It messes everything up.
Pride is behind the anxiety I feel when I prepare to teach. It urges me to meditate on how much I have to lose or gain. Pride nudges me to plan more than I pray. Pride prompts me to flinch in shame when someone talks about sin that hits a little too close to home.
Pride is a soul set on self.
The puritans believed that our battle with pride will rage on every day for the rest of this life. In the very moment you feel that you might have conquered it, it is the most dangerous. We must be constantly on guard for sneaky symptoms of pride and constantly seeking to destroy it.
These six ways might be a good place to start:
(1) Consider the ridiculousness of pride
Pride believes we have something to boast about before God. Attack it by pointing out to yourself how very silly that sounds:
“Should that man be proud that has sinned as thou hast sinned, and lived as thou hast lived, and wasted so much time, and abused so much mercy, and omitted so may duties, and neglected so great means? That hath so grieved the Spirit of God, so violated the law of God, so dishonored the name of God? Should that man be proud, who have such a heart as thou hast?”
If hearing about your sin makes you feel insecure before God – don’t mistake that feeling as humility. Insecurity is yet another symptom of pride: thinking that your own merit is the grounds for your acceptance by God. Remind yourself of how crazy it is that you would stand before God based on your own resume, when Christ stands ready to give you His.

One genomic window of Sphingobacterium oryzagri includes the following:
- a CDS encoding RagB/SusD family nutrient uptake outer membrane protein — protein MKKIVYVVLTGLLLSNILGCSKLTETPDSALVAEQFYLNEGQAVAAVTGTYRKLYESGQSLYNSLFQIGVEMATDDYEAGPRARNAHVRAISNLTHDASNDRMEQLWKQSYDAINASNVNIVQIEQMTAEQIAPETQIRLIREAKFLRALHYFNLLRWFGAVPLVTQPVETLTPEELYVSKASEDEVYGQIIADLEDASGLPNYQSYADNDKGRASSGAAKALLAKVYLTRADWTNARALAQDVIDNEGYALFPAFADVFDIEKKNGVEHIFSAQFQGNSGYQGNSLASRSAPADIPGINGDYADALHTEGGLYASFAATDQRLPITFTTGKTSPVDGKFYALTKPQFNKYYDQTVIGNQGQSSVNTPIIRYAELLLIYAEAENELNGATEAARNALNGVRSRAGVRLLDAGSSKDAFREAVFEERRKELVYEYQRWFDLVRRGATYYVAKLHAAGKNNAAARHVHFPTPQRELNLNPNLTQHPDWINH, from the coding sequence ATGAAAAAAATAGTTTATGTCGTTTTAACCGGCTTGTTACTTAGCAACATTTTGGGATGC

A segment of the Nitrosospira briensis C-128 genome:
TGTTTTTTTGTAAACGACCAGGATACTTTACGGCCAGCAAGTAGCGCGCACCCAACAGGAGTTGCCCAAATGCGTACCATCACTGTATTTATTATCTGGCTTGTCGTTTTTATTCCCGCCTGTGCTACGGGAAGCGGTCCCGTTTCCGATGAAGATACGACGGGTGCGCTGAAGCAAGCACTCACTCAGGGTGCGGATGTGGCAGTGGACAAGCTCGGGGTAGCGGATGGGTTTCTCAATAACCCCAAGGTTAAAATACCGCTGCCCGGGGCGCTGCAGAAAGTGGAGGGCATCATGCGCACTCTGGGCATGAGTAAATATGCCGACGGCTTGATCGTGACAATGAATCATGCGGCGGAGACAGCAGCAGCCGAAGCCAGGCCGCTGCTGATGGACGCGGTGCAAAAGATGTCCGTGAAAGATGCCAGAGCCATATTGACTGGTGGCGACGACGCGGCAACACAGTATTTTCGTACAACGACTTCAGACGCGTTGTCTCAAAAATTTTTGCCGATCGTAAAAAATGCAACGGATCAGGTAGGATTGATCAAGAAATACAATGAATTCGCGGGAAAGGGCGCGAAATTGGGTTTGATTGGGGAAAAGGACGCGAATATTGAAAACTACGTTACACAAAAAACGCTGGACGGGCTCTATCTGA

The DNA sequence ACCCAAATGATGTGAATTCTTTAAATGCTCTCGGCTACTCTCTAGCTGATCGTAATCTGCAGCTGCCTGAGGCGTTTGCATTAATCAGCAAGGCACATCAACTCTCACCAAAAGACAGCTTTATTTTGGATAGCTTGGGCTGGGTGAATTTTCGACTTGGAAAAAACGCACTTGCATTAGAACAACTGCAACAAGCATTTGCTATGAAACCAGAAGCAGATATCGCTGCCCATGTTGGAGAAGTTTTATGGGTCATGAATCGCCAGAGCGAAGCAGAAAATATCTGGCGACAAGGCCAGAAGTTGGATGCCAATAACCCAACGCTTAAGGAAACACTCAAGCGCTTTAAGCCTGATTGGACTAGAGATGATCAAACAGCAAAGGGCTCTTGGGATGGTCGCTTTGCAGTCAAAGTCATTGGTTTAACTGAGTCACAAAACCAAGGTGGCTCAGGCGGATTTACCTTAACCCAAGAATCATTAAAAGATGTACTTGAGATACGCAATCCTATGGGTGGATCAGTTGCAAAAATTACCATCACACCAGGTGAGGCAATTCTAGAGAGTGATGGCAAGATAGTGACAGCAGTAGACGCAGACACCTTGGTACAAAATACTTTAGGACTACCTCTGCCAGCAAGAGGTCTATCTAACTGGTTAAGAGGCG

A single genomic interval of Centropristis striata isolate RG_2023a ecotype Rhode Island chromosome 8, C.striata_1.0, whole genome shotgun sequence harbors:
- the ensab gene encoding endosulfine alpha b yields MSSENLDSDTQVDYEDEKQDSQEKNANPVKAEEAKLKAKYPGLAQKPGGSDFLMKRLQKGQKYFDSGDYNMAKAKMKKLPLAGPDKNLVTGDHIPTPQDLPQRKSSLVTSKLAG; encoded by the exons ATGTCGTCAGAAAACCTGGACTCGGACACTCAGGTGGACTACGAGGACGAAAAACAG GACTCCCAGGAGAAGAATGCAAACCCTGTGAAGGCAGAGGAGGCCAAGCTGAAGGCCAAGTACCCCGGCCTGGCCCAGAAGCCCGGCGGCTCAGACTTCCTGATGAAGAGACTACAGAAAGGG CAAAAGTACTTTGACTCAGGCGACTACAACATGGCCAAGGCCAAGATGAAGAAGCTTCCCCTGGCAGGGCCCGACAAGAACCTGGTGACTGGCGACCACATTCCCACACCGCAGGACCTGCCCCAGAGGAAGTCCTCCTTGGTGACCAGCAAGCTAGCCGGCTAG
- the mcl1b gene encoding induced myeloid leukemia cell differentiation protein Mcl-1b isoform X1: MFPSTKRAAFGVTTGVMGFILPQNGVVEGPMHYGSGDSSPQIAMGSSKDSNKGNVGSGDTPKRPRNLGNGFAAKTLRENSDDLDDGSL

(2) View each day as an opportunity to forget yourself and serve others
Philippians tells us to ‘consider one another as more significant than ourselves.’ That’s an insane command. What if someone isn’t more significant than us? How can we possibly ‘consider’ them that way?
According to pride, viewing someone as more significant is only possible if they ARE actually more significant than us.
Paul answers pride with the example of Christ. We are certainly not more significant than Him, and yet He considered us all the way to the Cross.
Seek to serve those who you secretly think are least worthy of service. Pride may submit to people who are more powerful, but it is choked out by a heart that is so secure in Christ that it is eager to serve those who seem least deserving.
(3) Seek a deeper knowledge of God
Pride is making yourself bigger than God. So, to kill it, meditate on the bigness of God. You will find yourself decreasing as He increases.
Mediating on who God isn’t about sitting alone in front of a mountain range (although I did that just yesterday, and I do recommend it). The mountains – as glorious as they are – can teach you very limited things about the bigness of our God. His Word tells us of His infinite wisdom, His mercy and grace, His goodness and justice.
(4) Read the biographies of great saints
It seems like such a weird thing on this list, but I have to say – in my own life – reading the biographies of saints has been pretty transforming.
(5) Remember daily the danger of pride
Look for its sneaky symptoms. Don’t fall into the trap of arrogance when you’re doing well. Don’t fall into the trap of self-pity when you see your flaws. Both of these just feed pride.
(6) Pray for humility
Pride has one mission: to keep your gaze fixed on you.
It can live quite happily in a heart that claims to wage war against it – as long as the primary weapons are self-will and fleshly resolve. Pride will never be killed by you leaning on self to save.
But pride hates a bent knee. It hates a needy heart. It hates a dependent soul.
If we are to destroy it, it must be on bent knees, with needy hearts and dependent souls, asking the Spirit of God to be our sword.